• About 15,600 people were treated in hospital emergency departments for fireworks injuries in 2020. There were about 10,000 ER-treated fireworks injuries in 2019.
  • Of the 18 deaths, 8 of the victims (44%) had used alcohol or drugs prior to the incident.
  • Most fireworks-related injuries (about 66%) occurred in the month surrounding the July 4 holiday (from June 21, 2020 to July 21, 2020).
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In March, Beavercreek officials said more than half of the fireworks complaints they receive are during the Fourth of July holiday period. Last year, there were 94 fireworks complaints, with 57% occurring during the July 4 holiday.

At that time, Beavercreek City Council voted to reaffirm the city’s fireworks ban.

Alan Hill, Oakwood’s public safety director, said the city “has elected to continue what we’ve established a long time ago,” by continuing its fireworks ban.

Hill said he does not envision getting more complaints on the upcoming July 4 holiday than what they usually get. “It has not been a problem” he said.

Germantown Police Chief Roy McGill, whose community has a fireworks ban, said they get few complaints and he has too few officers to fully enforce their ordinance. He said they issue few if any citations.

“I don’t think it will be any different than in past years,” he said.

The city of Franklin did not opt out of the new state law and one official said some holidays, officers are running “non-stop” responding to fireworks complaints.

City Manager Jonathan Westendorf, a former Franklin fire chief and former president of the Ohio Fire Chiefs Association, said he gave testimony in the Ohio General Assembly in favor of House Bill 172.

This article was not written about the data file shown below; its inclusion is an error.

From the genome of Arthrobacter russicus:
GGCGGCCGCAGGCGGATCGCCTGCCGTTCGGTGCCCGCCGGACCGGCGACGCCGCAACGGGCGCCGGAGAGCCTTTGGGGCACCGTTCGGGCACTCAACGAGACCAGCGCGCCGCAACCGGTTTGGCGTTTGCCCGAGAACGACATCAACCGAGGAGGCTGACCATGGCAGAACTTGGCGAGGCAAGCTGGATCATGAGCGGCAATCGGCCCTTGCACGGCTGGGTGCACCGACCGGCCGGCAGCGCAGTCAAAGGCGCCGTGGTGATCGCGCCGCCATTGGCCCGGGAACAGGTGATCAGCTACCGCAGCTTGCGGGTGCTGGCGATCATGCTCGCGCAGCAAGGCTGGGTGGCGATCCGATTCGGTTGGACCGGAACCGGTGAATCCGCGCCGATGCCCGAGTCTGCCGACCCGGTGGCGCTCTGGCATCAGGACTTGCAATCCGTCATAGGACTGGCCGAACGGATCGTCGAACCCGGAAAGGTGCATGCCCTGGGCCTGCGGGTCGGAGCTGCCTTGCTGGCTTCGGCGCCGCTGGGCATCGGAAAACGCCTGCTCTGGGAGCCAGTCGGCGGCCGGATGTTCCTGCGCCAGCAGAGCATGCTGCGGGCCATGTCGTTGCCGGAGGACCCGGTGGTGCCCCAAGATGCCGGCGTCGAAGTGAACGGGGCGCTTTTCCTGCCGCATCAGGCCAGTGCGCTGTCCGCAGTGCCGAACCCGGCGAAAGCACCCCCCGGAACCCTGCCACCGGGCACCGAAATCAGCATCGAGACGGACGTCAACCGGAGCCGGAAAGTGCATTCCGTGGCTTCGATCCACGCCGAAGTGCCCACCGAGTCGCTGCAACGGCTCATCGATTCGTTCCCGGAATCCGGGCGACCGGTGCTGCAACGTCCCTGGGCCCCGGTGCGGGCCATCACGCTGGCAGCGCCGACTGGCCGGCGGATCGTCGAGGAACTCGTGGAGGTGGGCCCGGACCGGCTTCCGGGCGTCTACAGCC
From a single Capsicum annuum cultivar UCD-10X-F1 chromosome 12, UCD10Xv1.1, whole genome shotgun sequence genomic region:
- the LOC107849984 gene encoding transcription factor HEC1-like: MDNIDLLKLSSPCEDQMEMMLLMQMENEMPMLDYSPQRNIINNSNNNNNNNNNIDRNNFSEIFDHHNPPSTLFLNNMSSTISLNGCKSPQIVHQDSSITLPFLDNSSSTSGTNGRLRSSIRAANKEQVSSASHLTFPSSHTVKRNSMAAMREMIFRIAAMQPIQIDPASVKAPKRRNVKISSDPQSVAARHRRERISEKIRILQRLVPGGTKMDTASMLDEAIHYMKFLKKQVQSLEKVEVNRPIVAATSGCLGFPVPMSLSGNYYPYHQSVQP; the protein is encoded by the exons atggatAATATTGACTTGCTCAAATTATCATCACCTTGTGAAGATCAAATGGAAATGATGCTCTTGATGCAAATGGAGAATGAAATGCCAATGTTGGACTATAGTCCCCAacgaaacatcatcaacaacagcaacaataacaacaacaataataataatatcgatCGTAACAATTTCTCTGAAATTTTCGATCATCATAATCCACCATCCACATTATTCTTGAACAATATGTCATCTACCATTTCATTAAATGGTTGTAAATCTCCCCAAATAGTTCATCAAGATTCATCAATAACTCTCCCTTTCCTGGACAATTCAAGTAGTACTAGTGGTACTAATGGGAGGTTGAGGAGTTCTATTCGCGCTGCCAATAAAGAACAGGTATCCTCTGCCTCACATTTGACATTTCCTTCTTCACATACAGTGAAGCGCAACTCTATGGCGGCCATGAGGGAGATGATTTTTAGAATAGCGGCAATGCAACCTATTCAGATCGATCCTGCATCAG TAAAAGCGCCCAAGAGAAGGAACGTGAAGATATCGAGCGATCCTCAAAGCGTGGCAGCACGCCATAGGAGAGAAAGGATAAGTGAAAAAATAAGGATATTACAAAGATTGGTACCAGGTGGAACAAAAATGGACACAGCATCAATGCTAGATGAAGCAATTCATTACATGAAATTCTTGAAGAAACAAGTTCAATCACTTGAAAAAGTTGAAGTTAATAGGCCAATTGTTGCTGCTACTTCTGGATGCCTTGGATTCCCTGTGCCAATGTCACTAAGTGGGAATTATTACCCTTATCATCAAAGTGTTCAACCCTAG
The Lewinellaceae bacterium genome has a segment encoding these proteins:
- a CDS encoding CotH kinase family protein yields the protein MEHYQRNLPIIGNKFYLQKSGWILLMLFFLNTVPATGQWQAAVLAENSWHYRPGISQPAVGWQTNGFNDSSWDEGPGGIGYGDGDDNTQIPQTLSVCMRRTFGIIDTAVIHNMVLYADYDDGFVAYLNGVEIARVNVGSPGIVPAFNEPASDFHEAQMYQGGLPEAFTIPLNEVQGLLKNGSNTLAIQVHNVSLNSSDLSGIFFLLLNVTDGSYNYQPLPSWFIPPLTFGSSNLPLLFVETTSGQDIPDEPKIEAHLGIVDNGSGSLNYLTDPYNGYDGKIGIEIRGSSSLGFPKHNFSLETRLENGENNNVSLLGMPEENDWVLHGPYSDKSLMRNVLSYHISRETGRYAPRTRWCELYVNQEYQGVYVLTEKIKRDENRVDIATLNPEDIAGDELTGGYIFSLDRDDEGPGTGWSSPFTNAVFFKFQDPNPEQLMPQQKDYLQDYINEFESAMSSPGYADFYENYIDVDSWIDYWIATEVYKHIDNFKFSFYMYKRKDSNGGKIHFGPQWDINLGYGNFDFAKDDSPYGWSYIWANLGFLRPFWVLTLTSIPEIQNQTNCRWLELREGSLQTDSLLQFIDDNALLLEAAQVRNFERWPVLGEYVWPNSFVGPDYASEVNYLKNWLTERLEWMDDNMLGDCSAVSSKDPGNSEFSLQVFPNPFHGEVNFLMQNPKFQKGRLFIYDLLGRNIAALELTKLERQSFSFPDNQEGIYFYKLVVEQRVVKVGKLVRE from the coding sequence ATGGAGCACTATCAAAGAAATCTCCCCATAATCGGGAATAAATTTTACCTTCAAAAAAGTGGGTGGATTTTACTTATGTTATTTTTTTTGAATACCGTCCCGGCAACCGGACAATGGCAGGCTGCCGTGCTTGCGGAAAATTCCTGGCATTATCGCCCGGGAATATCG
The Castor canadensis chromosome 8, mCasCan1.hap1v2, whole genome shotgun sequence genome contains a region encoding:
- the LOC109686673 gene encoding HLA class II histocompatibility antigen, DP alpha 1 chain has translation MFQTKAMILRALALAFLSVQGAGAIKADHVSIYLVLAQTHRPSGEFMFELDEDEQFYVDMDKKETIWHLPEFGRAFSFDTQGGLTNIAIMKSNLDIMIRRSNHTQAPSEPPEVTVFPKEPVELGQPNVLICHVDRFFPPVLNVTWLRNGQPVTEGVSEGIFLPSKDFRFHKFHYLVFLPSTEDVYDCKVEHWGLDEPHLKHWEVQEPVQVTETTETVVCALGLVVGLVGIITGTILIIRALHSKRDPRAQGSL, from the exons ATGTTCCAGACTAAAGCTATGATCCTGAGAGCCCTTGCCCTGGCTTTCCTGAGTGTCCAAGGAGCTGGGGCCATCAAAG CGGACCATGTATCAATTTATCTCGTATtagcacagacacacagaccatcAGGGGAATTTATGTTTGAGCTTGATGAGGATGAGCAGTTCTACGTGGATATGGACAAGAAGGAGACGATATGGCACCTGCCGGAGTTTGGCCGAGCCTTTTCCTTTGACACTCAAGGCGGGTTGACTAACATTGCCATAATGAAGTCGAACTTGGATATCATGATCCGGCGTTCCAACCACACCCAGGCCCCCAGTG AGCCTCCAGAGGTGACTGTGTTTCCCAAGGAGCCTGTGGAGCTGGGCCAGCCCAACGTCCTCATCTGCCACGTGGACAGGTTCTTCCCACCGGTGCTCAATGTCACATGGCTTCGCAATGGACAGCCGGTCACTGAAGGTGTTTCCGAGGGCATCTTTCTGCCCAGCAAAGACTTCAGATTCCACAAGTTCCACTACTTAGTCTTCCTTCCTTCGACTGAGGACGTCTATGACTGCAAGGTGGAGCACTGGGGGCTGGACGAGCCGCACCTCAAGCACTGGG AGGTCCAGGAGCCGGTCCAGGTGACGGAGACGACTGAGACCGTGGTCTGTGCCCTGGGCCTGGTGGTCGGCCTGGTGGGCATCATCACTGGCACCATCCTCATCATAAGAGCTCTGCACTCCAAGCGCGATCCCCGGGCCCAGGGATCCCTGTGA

Westendorf said there are a lot of safety issues but everyone knows it’s going to happen, and he would rather teach people how to be safe around fireworks.

“If it’s illegal, you can’t spend public funds to train people,” he said. “There is no safe way to train someone to do something illegal.”

Westendorf has worked on a rulemaking committee that includes manufacturers, safety advocates, pediatricians, public safety officials, and Prevent Blindness Ohio representatives.

“We need to teach people when and where not to light fireworks,” Westendorf said. “It’s not that we want this, but it’s the reality of our culture.


Fireworks safety tips

  • Never allow young children to play with or ignite fireworks, including sparklers, which burn very hot.
  • Keep a bucket of water or a garden hose handy
  • Light fireworks one at a time, then move away quickly.
  • Never try to relight or handle malfunctioning fireworks. Soak them with water, and throw them away.
  • Never place any part of your body directly over a fireworks device when lighting the fuse.
  • Never point or throw fireworks (including sparklers) at anyone.

Source: U.S. Consumer Protection Safety Commission